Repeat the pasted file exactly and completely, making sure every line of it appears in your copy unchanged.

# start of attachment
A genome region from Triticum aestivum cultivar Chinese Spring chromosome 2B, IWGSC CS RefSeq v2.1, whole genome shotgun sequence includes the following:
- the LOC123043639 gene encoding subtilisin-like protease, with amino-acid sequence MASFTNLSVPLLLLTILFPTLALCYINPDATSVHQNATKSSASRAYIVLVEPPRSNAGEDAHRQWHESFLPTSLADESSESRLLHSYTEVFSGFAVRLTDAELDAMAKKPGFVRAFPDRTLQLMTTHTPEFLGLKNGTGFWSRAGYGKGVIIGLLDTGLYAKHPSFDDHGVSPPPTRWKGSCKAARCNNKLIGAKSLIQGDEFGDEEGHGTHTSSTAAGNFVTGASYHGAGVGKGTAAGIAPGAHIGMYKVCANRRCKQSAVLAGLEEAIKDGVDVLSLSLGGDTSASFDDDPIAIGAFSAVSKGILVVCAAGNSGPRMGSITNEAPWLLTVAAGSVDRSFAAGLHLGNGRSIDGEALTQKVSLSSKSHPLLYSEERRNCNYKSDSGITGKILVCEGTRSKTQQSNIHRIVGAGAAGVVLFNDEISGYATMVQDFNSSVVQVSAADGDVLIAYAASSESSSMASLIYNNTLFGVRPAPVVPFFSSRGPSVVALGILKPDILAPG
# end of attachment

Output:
A genome region from Triticum aestivum cultivar Chinese Spring chromosome 2B, IWGSC CS RefSeq v2.1, whole genome shotgun sequence includes the following:
- the LOC123043639 gene encoding subtilisin-like protease, with amino-acid sequence MASFTNLSVPLLLLTILFPTLALCYINPDATSVHQNATKSSASRAYIVLVEPPRSNAGEDAHRQWHESFLPTSLADESSESRLLHSYTEVFSGFAVRLTDAELDAMAKKPGFVRAFPDRTLQLMTTHTPEFLGLKNGTGFWSRAGYGKGVIIGLLDTGLYAKHPSFDDHGVSPPPTRWKGSCKAARCNNKLIGAKSLIQGDEFGDEEGHGTHTSSTAAGNFVTGASYHGAGVGKGTAAGIAPGAHIGMYKVCANRRCKQSAVLAGLEEAIKDGVDVLSLSLGGDTSASFDDDPIAIGAFSAVSKGILVVCAAGNSGPRMGSITNEAPWLLTVAAGSVDRSFAAGLHLGNGRSIDGEALTQKVSLSSKSHPLLYSEERRNCNYKSDSGITGKILVCEGTRSKTQQSNIHRIVGAGAAGVVLFNDEISGYATMVQDFNSSVVQVSAADGDVLIAYAASSESSSMASLIYNNTLFGVRPAPVVPFFSSRGPSVVALGILKPDILAPG